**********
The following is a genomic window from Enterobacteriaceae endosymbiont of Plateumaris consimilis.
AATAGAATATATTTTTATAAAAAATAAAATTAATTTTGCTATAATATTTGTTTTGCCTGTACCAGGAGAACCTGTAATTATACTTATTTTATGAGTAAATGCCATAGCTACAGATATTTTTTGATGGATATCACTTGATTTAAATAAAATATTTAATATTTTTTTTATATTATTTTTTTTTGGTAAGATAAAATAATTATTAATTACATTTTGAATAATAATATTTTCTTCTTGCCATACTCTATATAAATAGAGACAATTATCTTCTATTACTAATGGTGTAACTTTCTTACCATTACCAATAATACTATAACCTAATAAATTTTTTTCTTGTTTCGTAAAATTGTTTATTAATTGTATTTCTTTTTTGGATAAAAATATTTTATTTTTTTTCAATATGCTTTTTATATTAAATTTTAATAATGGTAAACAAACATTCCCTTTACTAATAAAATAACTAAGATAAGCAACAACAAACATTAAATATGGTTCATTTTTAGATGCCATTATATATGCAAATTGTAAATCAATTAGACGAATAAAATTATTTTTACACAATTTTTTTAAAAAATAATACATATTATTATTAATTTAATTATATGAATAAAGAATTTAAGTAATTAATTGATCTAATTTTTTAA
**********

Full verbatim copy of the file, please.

The following is a genomic window from Enterobacteriaceae endosymbiont of Plateumaris consimilis.
AATAGAATATATTTTTATAAAAAATAAAATTAATTTTGCTATAATATTTGTTTTGCCTGTACCAGGAGAACCTGTAATTATACTTATTTTATGAGTAAATGCCATAGCTACAGATATTTTTTGATGGATATCACTTGATTTAAATAAAATATTTAATATTTTTTTTATATTATTTTTTTTTGGTAAGATAAAATAATTATTAATTACATTTTGAATAATAATATTTTCTTCTTGCCATACTCTATATAAATAGAGACAATTATCTTCTATTACTAATGGTGTAACTTTCTTACCATTACCAATAATACTATAACCTAATAAATTTTTTTCTTGTTTCGTAAAATTGTTTATTAATTGTATTTCTTTTTTGGATAAAAATATTTTATTTTTTTTCAATATGCTTTTTATATTAAATTTTAATAATGGTAAACAAACATTCCCTTTACTAATAAAATAACTAAGATAAGCAACAACAAACATTAAATATGGTTCATTTTTAGATGCCATTATATATGCAAATTGTAAATCAATTAGACGAATAAAATTATTTTTACACAATTTTTTTAAAAAATAATACATATTATTATTAATTTAATTATATGAATAAAGAATTTAAGTAATTAATTGATCTAATTTTTTAA